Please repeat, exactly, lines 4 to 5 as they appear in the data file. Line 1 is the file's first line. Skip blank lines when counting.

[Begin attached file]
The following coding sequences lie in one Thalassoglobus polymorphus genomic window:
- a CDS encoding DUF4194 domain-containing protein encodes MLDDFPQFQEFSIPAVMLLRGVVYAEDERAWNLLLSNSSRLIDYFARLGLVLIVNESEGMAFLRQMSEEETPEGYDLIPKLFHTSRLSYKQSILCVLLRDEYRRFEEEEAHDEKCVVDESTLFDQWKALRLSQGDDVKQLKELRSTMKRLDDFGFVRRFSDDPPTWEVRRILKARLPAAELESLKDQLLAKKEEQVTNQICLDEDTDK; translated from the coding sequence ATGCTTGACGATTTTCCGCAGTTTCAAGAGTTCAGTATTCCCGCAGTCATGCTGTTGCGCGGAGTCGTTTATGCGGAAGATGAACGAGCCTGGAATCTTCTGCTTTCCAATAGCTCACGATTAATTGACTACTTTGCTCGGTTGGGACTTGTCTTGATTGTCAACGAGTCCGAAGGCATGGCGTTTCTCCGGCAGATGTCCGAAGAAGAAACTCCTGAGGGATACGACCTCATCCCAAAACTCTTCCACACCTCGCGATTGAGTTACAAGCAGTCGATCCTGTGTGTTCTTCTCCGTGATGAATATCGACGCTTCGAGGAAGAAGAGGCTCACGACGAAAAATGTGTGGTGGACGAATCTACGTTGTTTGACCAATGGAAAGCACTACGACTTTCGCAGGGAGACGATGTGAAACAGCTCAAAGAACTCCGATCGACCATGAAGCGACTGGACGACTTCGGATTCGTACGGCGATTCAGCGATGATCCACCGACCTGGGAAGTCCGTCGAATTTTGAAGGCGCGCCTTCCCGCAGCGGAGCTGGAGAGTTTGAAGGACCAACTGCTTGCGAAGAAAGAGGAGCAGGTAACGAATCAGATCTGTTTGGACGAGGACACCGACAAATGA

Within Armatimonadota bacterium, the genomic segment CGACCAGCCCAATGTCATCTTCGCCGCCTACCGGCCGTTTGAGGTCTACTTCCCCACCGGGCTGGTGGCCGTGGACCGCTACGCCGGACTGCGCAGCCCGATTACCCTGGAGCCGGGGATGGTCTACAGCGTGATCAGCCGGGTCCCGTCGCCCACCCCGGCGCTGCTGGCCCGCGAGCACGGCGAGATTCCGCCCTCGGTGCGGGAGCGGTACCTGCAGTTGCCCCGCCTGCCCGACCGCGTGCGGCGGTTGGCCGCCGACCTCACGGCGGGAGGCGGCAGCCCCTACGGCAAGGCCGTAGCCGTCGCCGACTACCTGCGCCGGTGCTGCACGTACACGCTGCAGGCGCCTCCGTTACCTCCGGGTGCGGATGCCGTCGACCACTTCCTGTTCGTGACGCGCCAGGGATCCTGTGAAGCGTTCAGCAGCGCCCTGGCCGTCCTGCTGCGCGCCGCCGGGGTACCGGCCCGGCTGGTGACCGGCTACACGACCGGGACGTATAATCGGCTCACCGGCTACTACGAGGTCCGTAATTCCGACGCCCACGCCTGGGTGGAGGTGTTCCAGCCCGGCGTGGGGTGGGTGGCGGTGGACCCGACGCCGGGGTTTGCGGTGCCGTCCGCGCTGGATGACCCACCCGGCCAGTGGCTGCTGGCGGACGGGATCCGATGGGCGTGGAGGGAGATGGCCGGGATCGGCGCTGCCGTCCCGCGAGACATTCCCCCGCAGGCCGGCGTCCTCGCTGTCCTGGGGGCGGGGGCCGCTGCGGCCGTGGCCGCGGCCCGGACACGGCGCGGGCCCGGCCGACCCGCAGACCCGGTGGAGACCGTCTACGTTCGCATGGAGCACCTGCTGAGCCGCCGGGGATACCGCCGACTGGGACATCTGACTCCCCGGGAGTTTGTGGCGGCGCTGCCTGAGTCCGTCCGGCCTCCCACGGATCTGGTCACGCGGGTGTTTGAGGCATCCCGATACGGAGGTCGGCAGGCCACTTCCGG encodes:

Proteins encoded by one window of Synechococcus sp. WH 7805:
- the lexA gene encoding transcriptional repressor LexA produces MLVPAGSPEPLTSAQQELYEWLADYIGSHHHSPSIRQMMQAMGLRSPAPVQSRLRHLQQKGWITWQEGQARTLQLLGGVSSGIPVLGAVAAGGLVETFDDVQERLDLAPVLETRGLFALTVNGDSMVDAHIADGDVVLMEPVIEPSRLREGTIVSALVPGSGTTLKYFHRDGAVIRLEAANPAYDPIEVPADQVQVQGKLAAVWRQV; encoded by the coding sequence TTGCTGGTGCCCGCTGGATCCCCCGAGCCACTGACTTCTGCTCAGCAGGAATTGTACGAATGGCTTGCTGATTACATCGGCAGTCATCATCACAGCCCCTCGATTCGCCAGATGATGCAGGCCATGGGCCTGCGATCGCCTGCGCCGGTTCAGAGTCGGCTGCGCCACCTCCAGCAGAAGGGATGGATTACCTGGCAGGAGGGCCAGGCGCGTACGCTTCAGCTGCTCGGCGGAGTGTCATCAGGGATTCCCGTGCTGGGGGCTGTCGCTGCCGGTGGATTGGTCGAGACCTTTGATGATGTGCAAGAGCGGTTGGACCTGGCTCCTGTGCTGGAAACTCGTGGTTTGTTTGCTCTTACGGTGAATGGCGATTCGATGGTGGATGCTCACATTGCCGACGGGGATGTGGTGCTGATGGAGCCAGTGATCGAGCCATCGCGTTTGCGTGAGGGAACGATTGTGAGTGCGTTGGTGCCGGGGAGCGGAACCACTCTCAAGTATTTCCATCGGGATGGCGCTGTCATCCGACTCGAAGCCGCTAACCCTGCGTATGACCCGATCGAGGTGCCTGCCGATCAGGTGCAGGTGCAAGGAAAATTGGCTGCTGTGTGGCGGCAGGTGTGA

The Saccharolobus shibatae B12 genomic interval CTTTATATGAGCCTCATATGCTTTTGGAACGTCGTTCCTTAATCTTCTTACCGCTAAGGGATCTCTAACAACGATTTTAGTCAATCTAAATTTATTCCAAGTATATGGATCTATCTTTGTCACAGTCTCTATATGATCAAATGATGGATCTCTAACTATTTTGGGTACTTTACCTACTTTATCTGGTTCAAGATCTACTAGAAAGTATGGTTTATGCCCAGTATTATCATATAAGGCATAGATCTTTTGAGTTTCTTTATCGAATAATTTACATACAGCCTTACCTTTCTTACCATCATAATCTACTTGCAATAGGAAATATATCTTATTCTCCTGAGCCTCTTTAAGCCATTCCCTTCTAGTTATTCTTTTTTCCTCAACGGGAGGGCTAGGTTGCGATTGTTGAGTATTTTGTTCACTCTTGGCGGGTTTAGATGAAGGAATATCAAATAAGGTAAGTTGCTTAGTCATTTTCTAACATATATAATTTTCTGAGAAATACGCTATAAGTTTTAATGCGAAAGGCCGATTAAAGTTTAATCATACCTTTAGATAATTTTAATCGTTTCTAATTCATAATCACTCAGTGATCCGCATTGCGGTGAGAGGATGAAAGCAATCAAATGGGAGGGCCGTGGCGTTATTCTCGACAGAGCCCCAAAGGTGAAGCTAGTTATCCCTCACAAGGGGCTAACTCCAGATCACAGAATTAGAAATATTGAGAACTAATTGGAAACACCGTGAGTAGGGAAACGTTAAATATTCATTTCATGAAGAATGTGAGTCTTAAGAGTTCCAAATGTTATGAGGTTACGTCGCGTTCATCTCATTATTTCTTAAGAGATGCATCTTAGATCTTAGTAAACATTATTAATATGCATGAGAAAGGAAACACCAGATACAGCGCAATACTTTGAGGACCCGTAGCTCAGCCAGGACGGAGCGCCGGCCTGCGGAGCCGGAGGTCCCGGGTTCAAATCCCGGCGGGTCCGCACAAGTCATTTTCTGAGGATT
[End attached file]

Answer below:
Proteins encoded by one window of Synechococcus sp. WH 7805:
- the lexA gene encoding transcriptional repressor LexA produces MLVPAGSPEPLTSAQQELYEWLADYIGSHHHSPSIRQMMQAMGLRSPAPVQSRLRHLQQKGWITWQEGQARTLQLLGGVSSGIPVLGAVAAGGLVETFDDVQERLDLAPVLETRGLFALTVNGDSMVDAHIADGDVVLMEPVIEPSRLREGTIVSALVPGSGTTLKYFHRDGAVIRLEAANPAYDPIEVPADQVQVQGKLAAVWRQV; encoded by the coding sequence TTGCTGGTGCCCGCTGGATCCCCCGAGCCACTGACTTCTGCTCAGCAGGAATTGTACGAATGGCTTGCTGATTACATCGGCAGTCATCATCACAGCCCCTCGATTCGCCAGATGATGCAGGCCATGGGCCTGCGATCGCCTGCGCCGGTTCAGAGTCGGCTGCGCCACCTCCAGCAGAAGGGATGGATTACCTGGCAGGAGGGCCAGGCGCGTACGCTTCAGCTGCTCGGCGGAGTGTCATCAGGGATTCCCGTGCTGGGGGCTGTCGCTGCCGGTGGATTGGTCGAGACCTTTGATGATGTGCAAGAGCGGTTGGACCTGGCTCCTGTGCTGGAAACTCGTGGTTTGTTTGCTCTTACGGTGAATGGCGATTCGATGGTGGATGCTCACATTGCCGACGGGGATGTGGTGCTGATGGAGCCAGTGATCGAGCCATCGCGTTTGCGTGAGGGAACGATTGTGAGTGCGTTGGTGCCGGGGAGCGGAACCACTCTCAAGTATTTCCATCGGGATGGCGCTGTCATCCGACTCGAAGCCGCTAACCCTGCGTATGACCCGATCGAGGTGCCTGCCGATCAGGTGCAGGTGCAAGGAAAATTGGCTGCTGTGTGGCGGCAGGTGTGA